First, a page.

The New York State Department of Taxation and Finance has also long taken the position that interests in cooperative apartments are intangible personal property for purposes of New York income (3 - below) and estate tax, (4 - below) a position confirmed, as to the estate tax, by the New York Surrogate’s Court. (5 - below) In each instance in which an interest in a cooperative apartment is treated as real property for New York tax purposes, there is a particular provision of the New York tax law that specifies this treatment. For example, in 2004, the legislature amended the New York Tax Law to tax gains recognized by non-New York residents who sell interests in New York cooperative apartments. To impose tax on such gains, the legislature modified a provision of the statute dealing with intangible personal property. Specifically, New York Tax Law § 631(b)(2) was amended to provide that any gain from a disposition of stock in a New York cooperative apartment is subject to tax, notwithstanding the general rule that a non-resident is not subject to New York income tax on income from intangible property. (6 - below)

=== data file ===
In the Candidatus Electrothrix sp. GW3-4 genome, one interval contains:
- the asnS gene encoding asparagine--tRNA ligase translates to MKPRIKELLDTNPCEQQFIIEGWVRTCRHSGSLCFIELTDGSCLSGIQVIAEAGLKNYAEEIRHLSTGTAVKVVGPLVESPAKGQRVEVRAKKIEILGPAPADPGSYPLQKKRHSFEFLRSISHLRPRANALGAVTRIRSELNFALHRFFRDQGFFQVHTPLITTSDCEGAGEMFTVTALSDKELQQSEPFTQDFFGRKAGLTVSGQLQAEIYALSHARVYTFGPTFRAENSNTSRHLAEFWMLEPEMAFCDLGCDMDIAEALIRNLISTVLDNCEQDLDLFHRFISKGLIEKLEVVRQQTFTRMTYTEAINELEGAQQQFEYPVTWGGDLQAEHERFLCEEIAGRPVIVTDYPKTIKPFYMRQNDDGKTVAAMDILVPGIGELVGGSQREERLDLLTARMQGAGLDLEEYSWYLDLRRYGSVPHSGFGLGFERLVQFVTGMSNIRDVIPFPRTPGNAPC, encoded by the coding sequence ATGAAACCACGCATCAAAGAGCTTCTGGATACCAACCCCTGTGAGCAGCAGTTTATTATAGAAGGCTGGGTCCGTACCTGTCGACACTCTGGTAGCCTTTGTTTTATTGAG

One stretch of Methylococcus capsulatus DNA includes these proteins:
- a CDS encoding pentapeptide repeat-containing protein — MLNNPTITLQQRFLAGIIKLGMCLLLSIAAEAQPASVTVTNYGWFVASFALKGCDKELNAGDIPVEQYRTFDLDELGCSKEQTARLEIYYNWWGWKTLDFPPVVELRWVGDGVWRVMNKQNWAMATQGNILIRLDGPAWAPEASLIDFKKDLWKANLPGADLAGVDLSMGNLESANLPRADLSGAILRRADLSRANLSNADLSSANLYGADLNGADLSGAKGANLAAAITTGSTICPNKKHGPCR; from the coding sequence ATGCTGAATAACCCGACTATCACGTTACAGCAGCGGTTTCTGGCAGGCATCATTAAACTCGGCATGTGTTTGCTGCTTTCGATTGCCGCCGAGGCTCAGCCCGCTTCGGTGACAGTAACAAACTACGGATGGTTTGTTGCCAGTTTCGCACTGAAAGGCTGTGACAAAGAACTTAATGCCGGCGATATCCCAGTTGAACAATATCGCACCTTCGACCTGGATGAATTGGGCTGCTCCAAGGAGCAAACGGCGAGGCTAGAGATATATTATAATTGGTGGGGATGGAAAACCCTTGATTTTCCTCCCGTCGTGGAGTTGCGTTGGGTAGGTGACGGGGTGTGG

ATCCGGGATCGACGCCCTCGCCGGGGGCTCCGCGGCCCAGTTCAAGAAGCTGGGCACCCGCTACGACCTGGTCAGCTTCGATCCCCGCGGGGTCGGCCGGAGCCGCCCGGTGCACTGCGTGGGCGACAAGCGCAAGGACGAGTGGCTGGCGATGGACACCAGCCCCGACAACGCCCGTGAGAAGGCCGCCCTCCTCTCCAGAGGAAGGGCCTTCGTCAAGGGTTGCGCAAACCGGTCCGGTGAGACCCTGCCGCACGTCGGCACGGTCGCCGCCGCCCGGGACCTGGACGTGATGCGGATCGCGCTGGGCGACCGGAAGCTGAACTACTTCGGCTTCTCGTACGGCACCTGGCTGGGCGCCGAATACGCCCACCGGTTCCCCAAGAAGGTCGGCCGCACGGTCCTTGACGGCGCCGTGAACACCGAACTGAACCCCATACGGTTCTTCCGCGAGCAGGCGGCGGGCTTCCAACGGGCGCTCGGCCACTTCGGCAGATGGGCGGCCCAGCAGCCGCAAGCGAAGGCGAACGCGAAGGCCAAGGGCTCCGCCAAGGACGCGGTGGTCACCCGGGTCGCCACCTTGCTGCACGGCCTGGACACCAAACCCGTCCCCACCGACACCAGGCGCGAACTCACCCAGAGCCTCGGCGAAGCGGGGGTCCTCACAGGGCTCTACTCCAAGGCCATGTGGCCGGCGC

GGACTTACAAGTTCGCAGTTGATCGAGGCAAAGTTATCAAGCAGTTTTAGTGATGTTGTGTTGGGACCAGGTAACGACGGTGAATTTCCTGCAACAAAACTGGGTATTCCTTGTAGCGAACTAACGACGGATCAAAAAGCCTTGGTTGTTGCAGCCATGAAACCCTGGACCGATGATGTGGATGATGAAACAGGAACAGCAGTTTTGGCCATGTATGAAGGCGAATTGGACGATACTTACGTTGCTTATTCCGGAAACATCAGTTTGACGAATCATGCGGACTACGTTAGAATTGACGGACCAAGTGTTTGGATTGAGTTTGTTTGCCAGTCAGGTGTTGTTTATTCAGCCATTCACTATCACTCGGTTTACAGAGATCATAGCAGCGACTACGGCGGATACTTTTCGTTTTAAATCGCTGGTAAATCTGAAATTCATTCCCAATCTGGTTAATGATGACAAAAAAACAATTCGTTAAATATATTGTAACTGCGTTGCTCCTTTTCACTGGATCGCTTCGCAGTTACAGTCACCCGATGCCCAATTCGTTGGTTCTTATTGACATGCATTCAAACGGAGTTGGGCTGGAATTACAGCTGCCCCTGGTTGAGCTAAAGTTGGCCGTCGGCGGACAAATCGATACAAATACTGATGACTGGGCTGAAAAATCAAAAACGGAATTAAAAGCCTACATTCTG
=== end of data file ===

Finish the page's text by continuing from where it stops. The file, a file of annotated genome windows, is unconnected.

Furthermore, the IRS has itself concluded that, based on New York case law, interests in a cooperative apartment constitute personal property. In Rev. Rul. 66-40, which dealt with former Code § 2515, (7 -below) the IRS ruled that because the stock and leasehold interests of a New York cooperative apartment constitute personalty, a transfer of these interests by their owner to her spouse and herself as joint tenants with rights of survivorship did not fall within an exception to gift tax for joint tenancies in real property between spouses.